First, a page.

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Alan Davies AM, Minister for Natural Resources and Food

First published:
2 May 2013
Last updated:

This was published under the 2011 to 2016 administration of the Welsh Government


The Welsh Government is committed to ensuring that out-of-control and dangerous dogs are dealt with effectively. We are committed to a statutory framework that will make it unlawful for dogs to be dangerously out-of-control on private premises. We are also committed to protection for assistance dogs, for example guide dogs and hearing dogs, as well as a statutory training and dog welfare regime.   


I have given careful consideration to how these objectives could best be achieved so that our children, families and communities are better protected. I am also committed to the long term cultural change which cannot be achieved by legislation alone but will address the root causes of the problem by promoting responsible dog ownership. 


On 23 November 2012, the then Minister for Environment and Sustainable Development published the Draft Control of Dogs (Wales) Bill for consultation. It sought the views of key stakeholders and the people of Wales on the Welsh Government’s proposals for new laws to deal with out of control and dangerous dogs and to promote more responsible dog ownership. The consultation closed on 1 March 2013.  


I am today publishing a summary of the responses to the consultation. I would like to thank all those who have taken the time to respond to these proposals. I have been encouraged by a broad base of support for new legislation in this area and I am grateful to all for their responses especially those from children and young people. I am also grateful to the RSPCA, the Dogs Trust, the police and local authorities for the way in which they have worked with us to develop our approach and thinking on this matter.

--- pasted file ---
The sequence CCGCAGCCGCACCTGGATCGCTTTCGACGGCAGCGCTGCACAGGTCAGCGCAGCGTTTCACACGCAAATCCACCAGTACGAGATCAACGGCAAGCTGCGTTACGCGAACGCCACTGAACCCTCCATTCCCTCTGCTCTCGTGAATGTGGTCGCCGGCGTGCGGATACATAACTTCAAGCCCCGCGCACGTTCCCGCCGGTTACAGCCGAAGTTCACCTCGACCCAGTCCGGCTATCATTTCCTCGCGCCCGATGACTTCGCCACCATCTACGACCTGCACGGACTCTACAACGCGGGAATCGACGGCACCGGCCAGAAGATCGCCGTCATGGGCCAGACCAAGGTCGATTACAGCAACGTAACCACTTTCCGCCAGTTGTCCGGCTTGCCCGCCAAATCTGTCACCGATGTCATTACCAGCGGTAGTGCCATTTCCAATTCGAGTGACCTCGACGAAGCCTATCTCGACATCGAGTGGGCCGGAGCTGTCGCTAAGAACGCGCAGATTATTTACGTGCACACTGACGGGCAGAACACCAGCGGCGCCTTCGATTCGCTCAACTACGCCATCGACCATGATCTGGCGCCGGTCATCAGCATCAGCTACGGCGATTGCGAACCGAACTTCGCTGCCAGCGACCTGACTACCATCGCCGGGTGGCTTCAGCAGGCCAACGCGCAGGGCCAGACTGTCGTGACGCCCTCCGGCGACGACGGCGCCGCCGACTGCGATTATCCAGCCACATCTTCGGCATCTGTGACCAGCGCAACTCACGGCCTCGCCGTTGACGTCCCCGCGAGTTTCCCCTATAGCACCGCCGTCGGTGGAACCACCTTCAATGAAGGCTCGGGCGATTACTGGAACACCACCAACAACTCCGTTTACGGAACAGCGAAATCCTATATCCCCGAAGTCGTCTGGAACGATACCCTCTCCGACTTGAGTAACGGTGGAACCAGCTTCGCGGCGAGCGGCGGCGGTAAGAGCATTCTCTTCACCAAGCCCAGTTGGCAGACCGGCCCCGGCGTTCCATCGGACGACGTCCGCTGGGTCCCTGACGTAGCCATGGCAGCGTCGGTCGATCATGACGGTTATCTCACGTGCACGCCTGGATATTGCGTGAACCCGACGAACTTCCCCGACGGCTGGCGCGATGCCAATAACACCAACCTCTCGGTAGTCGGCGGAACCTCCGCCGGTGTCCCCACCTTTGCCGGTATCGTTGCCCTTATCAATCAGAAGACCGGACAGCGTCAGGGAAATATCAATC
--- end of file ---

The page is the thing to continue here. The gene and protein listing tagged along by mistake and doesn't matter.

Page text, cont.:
It has become clear to me as I have reviewed this work and have listened to the consultation responses that there may be benefits to working with the UK Government to take forward our proposals on a Wales and England basis.  I have reviewed the provisions of the draft Anti-Social Behaviour Bill published by the Home Office and, whilst I accept many of the criticisms made of this draft bill, I nevertheless believe that it may provide a useful vehicle to fulfil our ambitions. To this end I will seek agreement with the Home Office that, if this bill is taken forward, then I will seek regulation-making powers for Wales which will allow us to shape the proposed legislation in such a way as to meet both our objectives and also the wider aims of the Home Office. Therefore I have, for the moment, suspended further work on the Control of Dogs (Wales) Bill.


In discussions with the Home Office and Defra, it has become clear that there may be value in a joint collaborative approach. I will continue discussions with the UK Government with a view to considering whether early UK Parliamentary legislation would be the best vehicle to take forward our proposals in a coherent way. We will continue to work with Defra to ensure that their proposals to amend the Dangerous Dogs Act will include provision to make it an offence for dogs to be out-of-control on private premises and provide protection for assistance dogs. I retain the option of introducing a Welsh bill if we are unable to reach agreement on these UK legislative options.